How was the work process?
It started six years ago, I get it with time. Because either I did not have a pool or did not have the equipment. But I always came back to this idea. One time they sent me to take photos to the first model agency of cholitas, and I said “wow, at last!”, it was a top agency, the super luxury cholas. Unlike the western models, who are all straight, here they were told: “you have to show your hips, you have to contour more”. The lap of the skirt has to be very rough because the fabric has to move.
Under the water it was complicated, and it was an interesting training. It was three months of work where we put our heart into it. The bombín (hat) is very expensive, it costs like a thousand Bolivian pesos [140 US]. They were so excited the first time we went, that the second time they wanted to put the bombín underwater. Later we dried it until the next time. They said “¡I am going to get in with my jewellry, and me with my shoes!”
And what happened after submitting the work?
I didn’t know what I had done until I uploaded my photos to the website, I didn’t realized the potential of Sueña. We did a sample of the series in the La Paz cable car and I understood the dimension of it when I saw a little girl carried on the back of a cholita, whose eyes were filled with light when she saw the photos. It is about breaking up the imaginaries of the poor chola or the domestic worker. Also, there are those who think that the only way to fit in this world is to dress Western.
The other day I saw two cholitas about fifteen years old, something that I had never seen in my entire life. They were luxurious, the girls were beautiful, it was the day of love. They took selfies with a stick! I was shocked, before, girls and adolescents did not wear cholita dresses.
In this one you made the cholitas talk under the water; in another work you managed to make the walls speak, how was it?
The project began in 2011 when in Bolivia, during the government of Evo Morales, they discovered some hidden basements in the lower part where they tortured people. They invited the press because it was going to become a museum of historical memory. I worked for a newspaper, and although I studied that process, it was the first time I felt how strong it was. That day entered journalists and the victims that were tortured. They didn’t know what that space was because they came there blindfolded. Only when they entered did they recognize it: while they were walking, they were crying. A lady had to sit down.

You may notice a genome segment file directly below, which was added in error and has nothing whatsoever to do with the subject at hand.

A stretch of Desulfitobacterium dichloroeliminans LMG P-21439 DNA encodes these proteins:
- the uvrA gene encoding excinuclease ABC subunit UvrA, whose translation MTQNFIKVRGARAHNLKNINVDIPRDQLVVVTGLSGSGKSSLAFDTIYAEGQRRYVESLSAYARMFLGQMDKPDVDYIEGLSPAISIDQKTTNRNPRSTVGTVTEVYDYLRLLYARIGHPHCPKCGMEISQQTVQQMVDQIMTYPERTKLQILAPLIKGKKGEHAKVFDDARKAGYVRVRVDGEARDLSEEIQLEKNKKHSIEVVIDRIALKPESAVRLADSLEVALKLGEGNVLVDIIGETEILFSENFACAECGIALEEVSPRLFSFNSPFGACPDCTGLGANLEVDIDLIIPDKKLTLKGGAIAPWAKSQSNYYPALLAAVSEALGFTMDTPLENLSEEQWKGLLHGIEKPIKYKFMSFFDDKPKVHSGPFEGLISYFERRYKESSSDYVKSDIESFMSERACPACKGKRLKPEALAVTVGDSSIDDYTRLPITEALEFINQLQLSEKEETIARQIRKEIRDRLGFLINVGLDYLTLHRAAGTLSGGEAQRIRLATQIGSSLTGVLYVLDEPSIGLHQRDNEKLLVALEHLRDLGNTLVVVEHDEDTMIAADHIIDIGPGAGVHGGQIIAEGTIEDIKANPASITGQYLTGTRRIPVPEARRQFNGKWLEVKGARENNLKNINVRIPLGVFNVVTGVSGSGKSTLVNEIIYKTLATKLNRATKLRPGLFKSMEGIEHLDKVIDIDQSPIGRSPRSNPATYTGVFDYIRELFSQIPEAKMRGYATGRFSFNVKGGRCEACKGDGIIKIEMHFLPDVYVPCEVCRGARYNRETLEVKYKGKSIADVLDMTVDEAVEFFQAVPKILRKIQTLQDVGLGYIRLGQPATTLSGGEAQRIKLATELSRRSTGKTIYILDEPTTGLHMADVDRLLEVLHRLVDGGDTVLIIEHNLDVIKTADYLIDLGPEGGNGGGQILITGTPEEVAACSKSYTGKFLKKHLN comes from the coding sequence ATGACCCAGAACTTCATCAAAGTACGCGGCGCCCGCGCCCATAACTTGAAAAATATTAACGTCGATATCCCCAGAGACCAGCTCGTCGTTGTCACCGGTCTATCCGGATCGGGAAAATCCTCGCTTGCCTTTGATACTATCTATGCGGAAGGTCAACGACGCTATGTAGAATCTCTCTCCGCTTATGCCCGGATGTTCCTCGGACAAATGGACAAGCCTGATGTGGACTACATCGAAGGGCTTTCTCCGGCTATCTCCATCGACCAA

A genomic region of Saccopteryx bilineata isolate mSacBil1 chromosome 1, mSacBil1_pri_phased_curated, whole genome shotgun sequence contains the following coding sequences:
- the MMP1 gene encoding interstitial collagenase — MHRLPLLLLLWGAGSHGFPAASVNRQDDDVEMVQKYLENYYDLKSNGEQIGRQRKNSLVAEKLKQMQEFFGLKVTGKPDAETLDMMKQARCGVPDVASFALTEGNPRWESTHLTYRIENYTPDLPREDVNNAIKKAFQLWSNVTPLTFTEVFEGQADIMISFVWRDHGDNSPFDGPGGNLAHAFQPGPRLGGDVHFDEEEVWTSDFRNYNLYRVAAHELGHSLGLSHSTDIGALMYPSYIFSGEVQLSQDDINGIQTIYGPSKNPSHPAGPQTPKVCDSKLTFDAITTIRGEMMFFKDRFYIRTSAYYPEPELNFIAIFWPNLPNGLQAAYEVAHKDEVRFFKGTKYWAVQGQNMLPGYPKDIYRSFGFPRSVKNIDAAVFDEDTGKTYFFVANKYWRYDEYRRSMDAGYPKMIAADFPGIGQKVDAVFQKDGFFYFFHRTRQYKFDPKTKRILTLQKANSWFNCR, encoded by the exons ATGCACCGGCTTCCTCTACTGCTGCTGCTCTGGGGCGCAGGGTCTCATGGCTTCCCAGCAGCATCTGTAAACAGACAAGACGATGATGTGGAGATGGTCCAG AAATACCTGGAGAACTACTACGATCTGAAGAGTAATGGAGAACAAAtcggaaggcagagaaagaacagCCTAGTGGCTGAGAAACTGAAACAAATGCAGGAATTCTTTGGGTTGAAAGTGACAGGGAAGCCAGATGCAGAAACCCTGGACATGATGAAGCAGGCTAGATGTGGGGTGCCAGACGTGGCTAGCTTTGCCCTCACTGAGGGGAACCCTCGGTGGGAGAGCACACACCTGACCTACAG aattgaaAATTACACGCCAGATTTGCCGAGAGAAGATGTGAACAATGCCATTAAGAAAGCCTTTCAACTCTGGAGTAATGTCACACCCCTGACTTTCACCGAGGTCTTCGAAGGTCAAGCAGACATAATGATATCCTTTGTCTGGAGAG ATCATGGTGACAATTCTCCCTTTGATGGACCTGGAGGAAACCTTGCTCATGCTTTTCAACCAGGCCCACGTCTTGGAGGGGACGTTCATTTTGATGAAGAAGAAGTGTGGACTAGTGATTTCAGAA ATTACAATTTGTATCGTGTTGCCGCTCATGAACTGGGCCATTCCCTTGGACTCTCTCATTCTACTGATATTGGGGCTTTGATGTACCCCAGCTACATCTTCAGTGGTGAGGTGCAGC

That day was a shock even for me, every wall had inscriptions made with rocks. In some parts it was written in blood. Elsewhere it says “here we were tortured”. It was written with fire, I suppose with a lighter. They felt that they were going to pass away and wanted to bear witness. I took photos of the people that came, of some walls and then we left. But before that, I went away from the row and I was kicking the ground because there was rubble, newspapers from that time. Among all that, a small notebook appeared, which says “Communist Party of Bolivia.” I took a photograph of it.
And that’s where the project born? How did it become a book?
Yes, I sought to give voice to those walls, I started to contact the associations and I began to accompany them. I did several series for the newspaper, with some interviews, other works from the tent where they claim their rights. Little by little it was setted. This year I decided to finance it and produce it as a fanzine, it has come out of quarantine. I sew them, I print them. One of the stories told there is that of Don Julio, a lifelong militant. He died during the protests when the President resigned. As some other militants had already died, I thought: “It can’t be possible, they’re all going to die and we won’t have the book.” The book was born out of that urgency, the only objective was for family members to have it. In the audiovisual presentation of the book, a testimony recorded some time ago is still heard, in off. It is Julio’s voice.